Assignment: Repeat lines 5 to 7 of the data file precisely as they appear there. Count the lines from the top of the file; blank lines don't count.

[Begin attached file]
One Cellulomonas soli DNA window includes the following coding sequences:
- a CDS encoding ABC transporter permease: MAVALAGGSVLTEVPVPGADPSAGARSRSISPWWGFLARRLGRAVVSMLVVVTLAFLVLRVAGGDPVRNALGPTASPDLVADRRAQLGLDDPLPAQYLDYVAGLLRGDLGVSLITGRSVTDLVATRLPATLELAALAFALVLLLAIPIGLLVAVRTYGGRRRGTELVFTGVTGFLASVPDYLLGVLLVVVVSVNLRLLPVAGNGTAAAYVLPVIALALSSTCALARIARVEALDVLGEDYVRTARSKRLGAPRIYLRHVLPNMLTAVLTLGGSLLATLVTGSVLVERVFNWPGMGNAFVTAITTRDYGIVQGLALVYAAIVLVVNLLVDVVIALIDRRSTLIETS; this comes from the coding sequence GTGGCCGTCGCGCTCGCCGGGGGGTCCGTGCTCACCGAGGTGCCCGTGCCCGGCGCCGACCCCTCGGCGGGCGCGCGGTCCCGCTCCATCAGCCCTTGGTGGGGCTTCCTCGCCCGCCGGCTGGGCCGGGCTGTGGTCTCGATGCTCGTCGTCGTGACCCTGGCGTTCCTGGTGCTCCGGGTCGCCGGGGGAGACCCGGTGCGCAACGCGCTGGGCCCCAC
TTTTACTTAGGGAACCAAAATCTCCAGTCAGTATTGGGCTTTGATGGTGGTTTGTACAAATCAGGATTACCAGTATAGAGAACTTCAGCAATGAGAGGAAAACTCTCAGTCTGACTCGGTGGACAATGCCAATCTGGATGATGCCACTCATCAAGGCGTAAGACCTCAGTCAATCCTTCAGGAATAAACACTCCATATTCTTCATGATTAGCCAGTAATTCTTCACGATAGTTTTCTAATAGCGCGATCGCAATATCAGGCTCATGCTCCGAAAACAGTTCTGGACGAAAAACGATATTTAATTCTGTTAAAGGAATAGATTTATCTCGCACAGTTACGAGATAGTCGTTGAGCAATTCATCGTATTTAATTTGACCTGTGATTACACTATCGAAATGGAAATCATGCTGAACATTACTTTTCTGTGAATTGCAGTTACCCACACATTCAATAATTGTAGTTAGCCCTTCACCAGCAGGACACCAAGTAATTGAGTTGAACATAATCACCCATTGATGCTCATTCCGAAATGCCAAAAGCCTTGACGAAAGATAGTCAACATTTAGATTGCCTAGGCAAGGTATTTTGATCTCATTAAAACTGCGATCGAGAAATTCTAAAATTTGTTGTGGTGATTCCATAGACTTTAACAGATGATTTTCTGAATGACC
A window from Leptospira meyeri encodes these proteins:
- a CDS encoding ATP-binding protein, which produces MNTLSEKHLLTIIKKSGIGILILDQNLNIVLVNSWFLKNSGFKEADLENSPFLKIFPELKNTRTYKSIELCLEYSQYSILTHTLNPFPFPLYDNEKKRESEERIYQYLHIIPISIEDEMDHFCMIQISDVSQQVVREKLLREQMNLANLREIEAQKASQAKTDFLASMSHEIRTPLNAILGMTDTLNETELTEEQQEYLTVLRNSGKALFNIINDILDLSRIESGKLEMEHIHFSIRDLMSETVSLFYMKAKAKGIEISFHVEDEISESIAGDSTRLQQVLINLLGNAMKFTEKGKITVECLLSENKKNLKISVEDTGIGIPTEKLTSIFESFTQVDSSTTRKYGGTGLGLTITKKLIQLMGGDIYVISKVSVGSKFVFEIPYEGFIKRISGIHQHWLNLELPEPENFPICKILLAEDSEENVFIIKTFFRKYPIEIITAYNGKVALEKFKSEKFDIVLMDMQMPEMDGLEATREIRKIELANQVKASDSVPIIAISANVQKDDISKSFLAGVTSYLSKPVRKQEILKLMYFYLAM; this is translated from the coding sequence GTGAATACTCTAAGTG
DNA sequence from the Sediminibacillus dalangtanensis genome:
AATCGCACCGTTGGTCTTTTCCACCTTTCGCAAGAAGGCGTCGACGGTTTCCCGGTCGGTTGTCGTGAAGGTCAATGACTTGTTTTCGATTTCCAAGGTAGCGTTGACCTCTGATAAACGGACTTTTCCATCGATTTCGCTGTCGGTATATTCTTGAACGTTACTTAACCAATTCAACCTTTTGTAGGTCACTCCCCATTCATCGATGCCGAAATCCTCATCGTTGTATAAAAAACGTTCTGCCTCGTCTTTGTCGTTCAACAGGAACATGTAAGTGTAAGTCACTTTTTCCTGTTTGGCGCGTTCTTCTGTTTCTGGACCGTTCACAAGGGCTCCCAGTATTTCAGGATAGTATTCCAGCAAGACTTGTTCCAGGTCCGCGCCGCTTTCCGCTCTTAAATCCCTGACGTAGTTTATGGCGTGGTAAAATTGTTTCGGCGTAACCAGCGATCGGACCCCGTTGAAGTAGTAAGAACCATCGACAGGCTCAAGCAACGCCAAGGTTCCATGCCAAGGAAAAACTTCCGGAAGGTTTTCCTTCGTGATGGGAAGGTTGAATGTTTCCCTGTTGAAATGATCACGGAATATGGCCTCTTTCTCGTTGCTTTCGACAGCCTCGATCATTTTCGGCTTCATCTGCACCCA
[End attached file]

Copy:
- a CDS encoding ATP-binding protein, which produces MNTLSEKHLLTIIKKSGIGILILDQNLNIVLVNSWFLKNSGFKEADLENSPFLKIFPELKNTRTYKSIELCLEYSQYSILTHTLNPFPFPLYDNEKKRESEERIYQYLHIIPISIEDEMDHFCMIQISDVSQQVVREKLLREQMNLANLREIEAQKASQAKTDFLASMSHEIRTPLNAILGMTDTLNETELTEEQQEYLTVLRNSGKALFNIINDILDLSRIESGKLEMEHIHFSIRDLMSETVSLFYMKAKAKGIEISFHVEDEISESIAGDSTRLQQVLINLLGNAMKFTEKGKITVECLLSENKKNLKISVEDTGIGIPTEKLTSIFESFTQVDSSTTRKYGGTGLGLTITKKLIQLMGGDIYVISKVSVGSKFVFEIPYEGFIKRISGIHQHWLNLELPEPENFPICKILLAEDSEENVFIIKTFFRKYPIEIITAYNGKVALEKFKSEKFDIVLMDMQMPEMDGLEATREIRKIELANQVKASDSVPIIAISANVQKDDISKSFLAGVTSYLSKPVRKQEILKLMYFYLAM; this is translated from the coding sequence GTGAATACTCTAAGTG
DNA sequence from the Sediminibacillus dalangtanensis genome:
AATCGCACCGTTGGTCTTTTCCACCTTTCGCAAGAAGGCGTCGACGGTTTCCCGGTCGGTTGTCGTGAAGGTCAATGACTTGTTTTCGATTTCCAAGGTAGCGTTGACCTCTGATAAACGGACTTTTCCATCGATTTCGCTGTCGGTATATTCTTGAACGTTACTTAACCAATTCAACCTTTTGTAGGTCACTCCCCATTCATCGATGCCGAAATCCTCATCGTTGTATAAAAAACGTTCTGCCTCGTCTTTGTCGTTCAACAGGAACATGTAAGTGTAAGTCACTTTTTCCTGTTTGGCGCGTTCTTCTGTTTCTGGACCGTTCACAAGGGCTCCCAGTATTTCAGGATAGTATTCCAGCAAGACTTGTTCCAGGTCCGCGCCGCTTTCCGCTCTTAAATCCCTGACGTAGTTTATGGCGTGGTAAAATTGTTTCGGCGTAACCAGCGATCGGACCCCGTTGAAGTAGTAAGAACCATCGACAGGCTCAAGCAACGCCAAGGTTCCATGCCAAGGAAAAACTTCCGGAAGGTTTTCCTTCGTGATGGGAAGGTTGAATGTTTCCCTGTTGAAATGATCACGGAATATGGCCTCTTTCTCGTTGCTTTCGACAGCCTCGATCATTTTCGGCTTCATCTGCACCCA